Another criminally out of print author. Having delighted in the exhibition of his portraits at the National Portrait Gallery. I started hunting down his fiction and other writings. Championed by Ezra Pound, his abrasive (and politically dubious, to say the least) modernism is thrilling and singular. Hectic and hilarious prose, surreal imagery and a breathtaking use of language, you can't help but wonder if Beckett was a fan.

But I was flabbergasted to discover that almost all of his works are out of print. Some had been Penguin Modern Classics and others were made available by the heroic Black Sparrow Press but now only The Childermass, the first volume of his Human Age trilogy published by the legendary Calder Books, is still in print. I dropped a line to One World Classics, who bought the Calder list, and they are working on bringing back into print the Human Age, Tarr and one of his memoirs Blasting and Bombadiering. Good news!

(Before posting this I have, of course, ruthlessly pruned online second hand booksellers of the cheapest copies of his backlist - sorry!)

Readers Comments

  1. That is indeed good news. Even better news is that Thames and Hudson are doing a reprint of BLAST.

    Prior to these reprints I find have been good for getting Wyndham's stuff:- I got the Black Sparrow Press version of Tarr off there a year back, and have just ordered an old 30s copy of Apes of God from there too - both at very reasonable prices.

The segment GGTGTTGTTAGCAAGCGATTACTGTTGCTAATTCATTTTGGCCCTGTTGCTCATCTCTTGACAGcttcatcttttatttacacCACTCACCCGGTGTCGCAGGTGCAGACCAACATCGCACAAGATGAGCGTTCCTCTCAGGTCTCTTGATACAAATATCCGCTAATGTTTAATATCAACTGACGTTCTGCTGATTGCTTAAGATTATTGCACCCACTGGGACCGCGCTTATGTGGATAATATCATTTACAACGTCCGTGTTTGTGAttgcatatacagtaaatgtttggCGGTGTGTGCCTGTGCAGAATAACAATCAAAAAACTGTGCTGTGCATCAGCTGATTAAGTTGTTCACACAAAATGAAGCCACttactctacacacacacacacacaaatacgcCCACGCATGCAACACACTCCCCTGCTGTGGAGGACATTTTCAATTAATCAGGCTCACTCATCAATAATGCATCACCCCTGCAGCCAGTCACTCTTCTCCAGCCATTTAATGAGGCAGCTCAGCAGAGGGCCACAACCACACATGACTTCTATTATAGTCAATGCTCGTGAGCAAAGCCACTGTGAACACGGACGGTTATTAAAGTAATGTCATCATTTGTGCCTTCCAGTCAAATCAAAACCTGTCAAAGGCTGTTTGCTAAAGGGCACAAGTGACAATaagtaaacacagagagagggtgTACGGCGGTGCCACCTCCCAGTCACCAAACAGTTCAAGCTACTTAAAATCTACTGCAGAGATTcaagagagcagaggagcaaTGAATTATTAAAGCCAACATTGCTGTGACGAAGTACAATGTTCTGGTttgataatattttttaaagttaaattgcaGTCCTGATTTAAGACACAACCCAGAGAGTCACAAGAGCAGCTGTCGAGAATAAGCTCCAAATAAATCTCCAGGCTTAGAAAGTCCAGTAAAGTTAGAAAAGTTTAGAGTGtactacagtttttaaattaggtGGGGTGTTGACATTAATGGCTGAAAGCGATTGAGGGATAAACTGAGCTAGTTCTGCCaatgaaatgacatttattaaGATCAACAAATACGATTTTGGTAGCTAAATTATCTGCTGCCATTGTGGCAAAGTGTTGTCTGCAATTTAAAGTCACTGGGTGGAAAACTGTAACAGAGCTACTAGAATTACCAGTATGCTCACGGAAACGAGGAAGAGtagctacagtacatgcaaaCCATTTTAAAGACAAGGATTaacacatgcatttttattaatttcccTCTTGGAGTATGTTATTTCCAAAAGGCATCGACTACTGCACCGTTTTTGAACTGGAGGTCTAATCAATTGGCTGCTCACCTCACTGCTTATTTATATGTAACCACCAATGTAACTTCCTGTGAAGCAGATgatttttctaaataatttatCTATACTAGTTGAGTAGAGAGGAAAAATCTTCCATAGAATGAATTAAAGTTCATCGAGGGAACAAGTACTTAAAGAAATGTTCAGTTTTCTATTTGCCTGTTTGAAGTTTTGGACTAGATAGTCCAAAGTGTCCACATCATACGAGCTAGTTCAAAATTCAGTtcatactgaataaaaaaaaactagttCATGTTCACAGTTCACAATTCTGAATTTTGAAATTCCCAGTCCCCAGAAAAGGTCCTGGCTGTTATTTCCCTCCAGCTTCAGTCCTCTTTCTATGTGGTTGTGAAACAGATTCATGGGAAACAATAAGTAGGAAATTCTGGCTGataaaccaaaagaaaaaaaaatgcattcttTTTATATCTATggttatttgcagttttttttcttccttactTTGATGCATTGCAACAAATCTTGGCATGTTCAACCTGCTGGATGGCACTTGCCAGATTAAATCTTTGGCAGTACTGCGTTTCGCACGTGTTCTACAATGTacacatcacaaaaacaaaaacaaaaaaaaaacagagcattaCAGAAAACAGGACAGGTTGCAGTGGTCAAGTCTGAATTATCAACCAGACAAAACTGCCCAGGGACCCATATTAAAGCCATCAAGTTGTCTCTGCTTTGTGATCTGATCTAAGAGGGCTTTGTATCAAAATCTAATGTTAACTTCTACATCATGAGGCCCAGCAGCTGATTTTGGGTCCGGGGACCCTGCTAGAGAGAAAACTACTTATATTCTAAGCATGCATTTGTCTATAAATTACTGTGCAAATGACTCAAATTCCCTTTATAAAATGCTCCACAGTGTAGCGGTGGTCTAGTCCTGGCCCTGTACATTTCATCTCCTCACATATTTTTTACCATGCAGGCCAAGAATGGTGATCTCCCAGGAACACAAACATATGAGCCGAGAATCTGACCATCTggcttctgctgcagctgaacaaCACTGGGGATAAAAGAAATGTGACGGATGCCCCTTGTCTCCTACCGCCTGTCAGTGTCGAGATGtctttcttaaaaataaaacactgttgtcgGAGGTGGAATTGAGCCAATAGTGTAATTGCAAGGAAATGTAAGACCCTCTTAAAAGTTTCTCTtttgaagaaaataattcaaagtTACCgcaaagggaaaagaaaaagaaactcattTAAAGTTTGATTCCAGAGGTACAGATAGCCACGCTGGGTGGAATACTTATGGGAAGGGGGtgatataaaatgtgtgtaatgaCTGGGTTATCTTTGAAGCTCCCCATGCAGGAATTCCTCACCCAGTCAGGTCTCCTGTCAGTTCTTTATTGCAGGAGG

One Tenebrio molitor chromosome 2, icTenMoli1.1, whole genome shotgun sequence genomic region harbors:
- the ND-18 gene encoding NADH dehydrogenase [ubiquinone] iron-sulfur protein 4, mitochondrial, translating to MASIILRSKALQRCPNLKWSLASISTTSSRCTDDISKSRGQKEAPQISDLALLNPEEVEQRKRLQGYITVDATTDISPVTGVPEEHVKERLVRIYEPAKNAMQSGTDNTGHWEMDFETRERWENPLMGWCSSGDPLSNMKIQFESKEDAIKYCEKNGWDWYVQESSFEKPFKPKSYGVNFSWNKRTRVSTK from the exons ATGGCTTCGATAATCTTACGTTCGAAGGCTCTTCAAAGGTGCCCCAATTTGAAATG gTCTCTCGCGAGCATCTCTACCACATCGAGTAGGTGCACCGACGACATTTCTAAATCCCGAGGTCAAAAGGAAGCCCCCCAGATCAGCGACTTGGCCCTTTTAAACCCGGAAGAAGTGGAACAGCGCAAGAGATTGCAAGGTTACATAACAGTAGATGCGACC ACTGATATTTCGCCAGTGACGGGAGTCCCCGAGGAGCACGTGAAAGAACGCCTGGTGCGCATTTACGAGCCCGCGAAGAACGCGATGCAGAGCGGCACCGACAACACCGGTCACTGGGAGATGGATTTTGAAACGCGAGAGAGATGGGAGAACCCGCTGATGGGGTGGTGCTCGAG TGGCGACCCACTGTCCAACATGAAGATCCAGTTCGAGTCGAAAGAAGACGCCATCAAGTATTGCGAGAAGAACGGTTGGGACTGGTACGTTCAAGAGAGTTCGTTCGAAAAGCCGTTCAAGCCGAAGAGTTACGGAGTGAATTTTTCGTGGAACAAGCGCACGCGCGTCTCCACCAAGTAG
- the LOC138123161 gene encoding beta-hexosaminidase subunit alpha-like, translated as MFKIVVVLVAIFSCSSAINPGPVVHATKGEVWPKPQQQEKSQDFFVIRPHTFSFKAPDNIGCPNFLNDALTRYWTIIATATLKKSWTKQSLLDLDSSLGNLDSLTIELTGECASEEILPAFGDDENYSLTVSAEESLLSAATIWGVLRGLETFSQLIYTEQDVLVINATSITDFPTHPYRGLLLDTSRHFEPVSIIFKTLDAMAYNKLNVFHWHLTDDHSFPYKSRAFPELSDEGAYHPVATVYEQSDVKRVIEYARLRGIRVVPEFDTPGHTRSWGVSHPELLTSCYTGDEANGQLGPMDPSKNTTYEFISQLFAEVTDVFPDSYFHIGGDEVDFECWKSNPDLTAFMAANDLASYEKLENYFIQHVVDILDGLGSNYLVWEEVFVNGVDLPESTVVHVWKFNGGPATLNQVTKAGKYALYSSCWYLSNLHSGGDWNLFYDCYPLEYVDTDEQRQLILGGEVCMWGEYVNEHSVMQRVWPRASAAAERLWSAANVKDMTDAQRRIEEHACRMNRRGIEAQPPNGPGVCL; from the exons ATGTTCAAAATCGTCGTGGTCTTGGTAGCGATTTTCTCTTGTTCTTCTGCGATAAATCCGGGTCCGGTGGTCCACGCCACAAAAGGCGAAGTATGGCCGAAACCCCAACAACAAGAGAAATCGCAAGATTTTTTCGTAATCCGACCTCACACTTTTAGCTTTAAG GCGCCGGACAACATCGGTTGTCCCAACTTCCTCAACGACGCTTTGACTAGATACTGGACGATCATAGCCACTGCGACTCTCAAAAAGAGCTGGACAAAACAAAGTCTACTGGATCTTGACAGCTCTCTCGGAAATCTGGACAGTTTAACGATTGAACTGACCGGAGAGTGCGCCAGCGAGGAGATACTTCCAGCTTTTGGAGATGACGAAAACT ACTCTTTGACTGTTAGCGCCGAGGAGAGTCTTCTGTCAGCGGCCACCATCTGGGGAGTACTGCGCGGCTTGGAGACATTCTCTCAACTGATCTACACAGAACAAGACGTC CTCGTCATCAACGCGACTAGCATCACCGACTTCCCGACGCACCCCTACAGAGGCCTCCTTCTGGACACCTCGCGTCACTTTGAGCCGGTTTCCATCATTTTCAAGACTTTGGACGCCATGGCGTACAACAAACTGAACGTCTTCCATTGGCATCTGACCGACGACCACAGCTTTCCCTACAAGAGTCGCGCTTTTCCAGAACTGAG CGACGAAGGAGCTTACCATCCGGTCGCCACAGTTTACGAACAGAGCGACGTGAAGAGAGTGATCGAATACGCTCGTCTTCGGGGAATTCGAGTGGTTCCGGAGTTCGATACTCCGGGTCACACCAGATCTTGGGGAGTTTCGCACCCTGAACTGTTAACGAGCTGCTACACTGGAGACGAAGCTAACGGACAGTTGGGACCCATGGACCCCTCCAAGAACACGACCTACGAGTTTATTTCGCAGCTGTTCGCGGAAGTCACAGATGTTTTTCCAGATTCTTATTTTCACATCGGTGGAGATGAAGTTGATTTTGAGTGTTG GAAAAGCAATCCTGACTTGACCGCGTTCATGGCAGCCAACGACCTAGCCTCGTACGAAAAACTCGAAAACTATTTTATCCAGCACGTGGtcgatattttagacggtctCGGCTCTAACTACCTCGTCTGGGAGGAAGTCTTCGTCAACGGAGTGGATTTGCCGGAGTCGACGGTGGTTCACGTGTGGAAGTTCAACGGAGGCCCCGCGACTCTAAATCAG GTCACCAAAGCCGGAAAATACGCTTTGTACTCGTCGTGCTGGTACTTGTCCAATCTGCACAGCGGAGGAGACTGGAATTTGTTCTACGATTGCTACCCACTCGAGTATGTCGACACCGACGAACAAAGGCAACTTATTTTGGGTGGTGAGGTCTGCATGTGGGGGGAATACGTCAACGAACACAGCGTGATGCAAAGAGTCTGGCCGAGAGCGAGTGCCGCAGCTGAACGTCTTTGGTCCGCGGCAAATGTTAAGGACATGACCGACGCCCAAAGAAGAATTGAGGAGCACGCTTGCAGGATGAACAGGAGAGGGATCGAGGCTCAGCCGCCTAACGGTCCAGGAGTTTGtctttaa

BLAST on the other hand I haven't been able to get for love nor money, well, not for under £100 anyway!

    Both reprints are long overdue recognitions of a great talent. As I've said elsewhere at Spike, While his vile, wretched and frankly unforgivable politics shouldn't be white-washed, they don't negate the great work, see also Larkin, Dostoyevsky, Eliot etc. etc.

    Wish I could get to see his portrait exhbition, too far unfortunately.

  2. Cheers Ben - spotted the Blast and got in touch with a mate at T&H. Unfortunately it's been delayed to the Spring - but it is apparently a facsimile edition. Very exciting!

    Cheers for the link to alibris - i haven't tried them - and they a look a little cheaper than where I got my copies. Curses!

  3. I have a good pdf copy of BLAST - downloaded from where, I cannot recall. A paper copy would, however, be well received.

    Lewis's prose delivers a beautifully crispy punch - not always easy to read at length, it must be said - but stunning in its own particular (if not peculiar) way. I have always thought the humour of BLAST to be misunderstood. Perhaps by me. In any case, it never fails to cracks me up.

    One line is, this week, especially relevant:

    'BLAST First (from politeness) ENGLAND

    Well, indeed.

  4. I'm pleased to report that Oxford World Classics plans to reissue the 1928 text of Lewis's "Tarr" in 2010. And digital copies of "Blast" can be found on the Modernist Journals Project website, hosted by Brown University.

  5. "Snooty Baronet" (1932) is excellent, like a Nabokov novel before Nabokov was writing them that way.

  6. I think you'll find a search amongst the different online bookseller websites may yield inexpensive fruit: I managed to pick up a brand new copy Black Sparrow Press copy of 'Tarr' for about AU$40 pounds, whereas it was going for about AU$200 dollars on Amazon at the same time. Not unreasonable. Very excited to hear OUP is reissuing 'Tarr' - I wonder which version they'll favour.

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